Dr.Bob read them, they were upside down to me, so I asked what they said and he rattled it out in German. Um, helpful, thanks. I caught the word "wiederholt", which I think means "repeatedly", and the impression that Ignatz is um, disorganized, often doesn't bring the materials he needs to class, and doesn't complete assignments because he didn't have the right book or something. He has also been moved to a spot in the classroom where no one sits next to him, because he chatters and distracts the others. Constantly, and despite repeated um, whaddyacallits. Hey-stop-thats.
Dr.Bob says the teacher warns the kids that they're getting a letter home, and that Ignatz should have told us. This happens a lot, actually, we think things are going pretty well for him because we haven't gotten any bad news lately, and then bam! (Sock! Bif! Pow!) A phone call, a note from a teacher, something. Always a situation that Ignatz knew about but didn't tell us.
Now. Ignatz In Trouble gets a long lecture from Dr.Bob, who is, let's face it, considerably more, um...intimidating than he realizes. He's big and muscly, and has a powerful scowl, and can talk for a long time about something that has ticked him off. It's not something he wants to hear, so when I try to tell him that he's kinda scary, he tends to shrug it off, or get angry. But Ignatz is a little guy, not given to confrontation of any kind, and frankly? I can see why he wouldn't want to tell his dad. Those lectures are really, really horrible for him. I can also see why he wouldn't tell me, though that's a little different. My main failing as a parent is that I'm completely unpredictable, and he never knows how I'll react. Which is scary in its own way, so as I say, telling us he's messed up again probably never seems like a good idea to him.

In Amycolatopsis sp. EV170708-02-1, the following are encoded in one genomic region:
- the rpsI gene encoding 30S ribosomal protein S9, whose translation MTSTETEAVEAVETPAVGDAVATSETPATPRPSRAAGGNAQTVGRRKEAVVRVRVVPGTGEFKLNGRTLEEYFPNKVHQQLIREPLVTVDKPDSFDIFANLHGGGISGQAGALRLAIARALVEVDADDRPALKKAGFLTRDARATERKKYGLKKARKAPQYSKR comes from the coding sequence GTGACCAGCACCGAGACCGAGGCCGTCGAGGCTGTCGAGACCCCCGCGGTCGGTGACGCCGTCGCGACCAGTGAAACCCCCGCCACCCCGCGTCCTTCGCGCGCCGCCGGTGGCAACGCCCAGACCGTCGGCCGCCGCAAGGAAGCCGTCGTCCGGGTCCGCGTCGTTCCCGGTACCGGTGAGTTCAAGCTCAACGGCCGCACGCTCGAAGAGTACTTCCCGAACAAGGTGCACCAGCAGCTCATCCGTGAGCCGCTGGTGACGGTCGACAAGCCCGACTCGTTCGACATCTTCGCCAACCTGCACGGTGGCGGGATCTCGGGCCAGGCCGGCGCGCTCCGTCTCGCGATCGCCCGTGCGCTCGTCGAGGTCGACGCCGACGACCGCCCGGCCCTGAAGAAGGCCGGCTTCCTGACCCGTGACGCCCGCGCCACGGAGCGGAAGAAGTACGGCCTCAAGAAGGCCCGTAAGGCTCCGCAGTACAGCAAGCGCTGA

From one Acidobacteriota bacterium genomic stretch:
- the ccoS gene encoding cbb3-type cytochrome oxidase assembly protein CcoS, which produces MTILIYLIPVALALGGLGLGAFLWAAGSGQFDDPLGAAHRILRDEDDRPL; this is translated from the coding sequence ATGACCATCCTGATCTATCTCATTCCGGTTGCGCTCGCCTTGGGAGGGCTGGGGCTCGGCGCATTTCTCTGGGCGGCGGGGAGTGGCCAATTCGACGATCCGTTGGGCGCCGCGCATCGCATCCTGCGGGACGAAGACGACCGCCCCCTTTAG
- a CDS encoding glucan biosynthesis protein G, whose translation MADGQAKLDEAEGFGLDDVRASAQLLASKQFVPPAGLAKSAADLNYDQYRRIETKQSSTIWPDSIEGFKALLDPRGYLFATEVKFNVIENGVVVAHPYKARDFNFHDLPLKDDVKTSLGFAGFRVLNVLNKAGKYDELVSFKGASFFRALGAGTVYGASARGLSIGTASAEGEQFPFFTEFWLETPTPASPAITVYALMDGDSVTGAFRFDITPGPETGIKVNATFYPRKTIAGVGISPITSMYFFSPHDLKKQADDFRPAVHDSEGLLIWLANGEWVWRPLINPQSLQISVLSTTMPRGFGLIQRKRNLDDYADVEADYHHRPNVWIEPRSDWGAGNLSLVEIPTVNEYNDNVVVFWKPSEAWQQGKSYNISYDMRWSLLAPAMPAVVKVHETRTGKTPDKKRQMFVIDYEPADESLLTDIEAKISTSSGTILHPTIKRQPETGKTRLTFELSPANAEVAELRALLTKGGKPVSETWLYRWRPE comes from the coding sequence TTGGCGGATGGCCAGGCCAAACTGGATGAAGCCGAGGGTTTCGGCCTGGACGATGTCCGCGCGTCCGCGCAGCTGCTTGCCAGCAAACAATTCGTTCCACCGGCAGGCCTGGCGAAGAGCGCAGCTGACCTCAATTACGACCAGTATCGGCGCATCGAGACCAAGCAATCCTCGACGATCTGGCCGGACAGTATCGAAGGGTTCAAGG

Dr.Bob disagrees. The kid gets in trouble anyway, so why wait? Well, I can answer that one. When you have bad news, and you know you'll get in trouble for delivering it, you can find all sorts of reasons to wait. And in fact, we found the letter when we got home from Munich, and Ignatz was safe at the Oompas. Heh. That's the best time to deliver bad news: when you're not in the same town as the person you have to tell.
So anyway. Yet again, the school has contacted us to tell us our son is not doing well enough. I don't know what the hell they expect us to do. Really, if there was anything we could do about it we would have done it a long time ago. But they're all, "Please talk to him..." Hello? Are they seriously suggesting 1) that it's that simple? And 2) that we haven't tried that?